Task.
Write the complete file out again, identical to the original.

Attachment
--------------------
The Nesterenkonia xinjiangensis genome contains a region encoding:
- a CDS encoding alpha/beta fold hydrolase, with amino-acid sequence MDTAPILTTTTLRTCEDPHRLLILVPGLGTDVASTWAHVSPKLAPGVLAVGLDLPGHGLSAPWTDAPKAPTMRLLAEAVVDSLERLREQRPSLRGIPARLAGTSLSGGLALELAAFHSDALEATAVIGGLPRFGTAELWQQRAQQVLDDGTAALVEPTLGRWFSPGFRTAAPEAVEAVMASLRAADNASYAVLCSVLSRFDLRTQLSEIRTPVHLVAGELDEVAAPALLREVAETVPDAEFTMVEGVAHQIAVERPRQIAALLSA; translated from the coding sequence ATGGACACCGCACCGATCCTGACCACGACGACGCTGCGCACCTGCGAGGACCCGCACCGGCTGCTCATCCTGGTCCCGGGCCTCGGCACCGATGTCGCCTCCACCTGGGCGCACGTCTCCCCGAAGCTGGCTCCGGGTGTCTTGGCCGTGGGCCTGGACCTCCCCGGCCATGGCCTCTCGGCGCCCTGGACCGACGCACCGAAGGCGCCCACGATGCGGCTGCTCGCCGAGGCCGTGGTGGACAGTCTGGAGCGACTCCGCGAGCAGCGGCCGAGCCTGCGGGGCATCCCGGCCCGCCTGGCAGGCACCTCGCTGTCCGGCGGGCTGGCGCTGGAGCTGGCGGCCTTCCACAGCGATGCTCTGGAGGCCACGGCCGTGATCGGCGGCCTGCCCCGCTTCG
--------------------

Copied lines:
The Nesterenkonia xinjiangensis genome contains a region encoding:
- a CDS encoding alpha/beta fold hydrolase, with amino-acid sequence MDTAPILTTTTLRTCEDPHRLLILVPGLGTDVASTWAHVSPKLAPGVLAVGLDLPGHGLSAPWTDAPKAPTMRLLAEAVVDSLERLREQRPSLRGIPARLAGTSLSGGLALELAAFHSDALEATAVIGGLPRFGTAELWQQRAQQVLDDGTAALVEPTLGRWFSPGFRTAAPEAVEAVMASLRAADNASYAVLCSVLSRFDLRTQLSEIRTPVHLVAGELDEVAAPALLREVAETVPDAEFTMVEGVAHQIAVERPRQIAALLSA; translated from the coding sequence ATGGACACCGCACCGATCCTGACCACGACGACGCTGCGCACCTGCGAGGACCCGCACCGGCTGCTCATCCTGGTCCCGGGCCTCGGCACCGATGTCGCCTCCACCTGGGCGCACGTCTCCCCGAAGCTGGCTCCGGGTGTCTTGGCCGTGGGCCTGGACCTCCCCGGCCATGGCCTCTCGGCGCCCTGGACCGACGCACCGAAGGCGCCCACGATGCGGCTGCTCGCCGAGGCCGTGGTGGACAGTCTGGAGCGACTCCGCGAGCAGCGGCCGAGCCTGCGGGGCATCCCGGCCCGCCTGGCAGGCACCTCGCTGTCCGGCGGGCTGGCGCTGGAGCTGGCGGCCTTCCACAGCGATGCTCTGGAGGCCACGGCCGTGATCGGCGGCCTGCCCCGCTTCG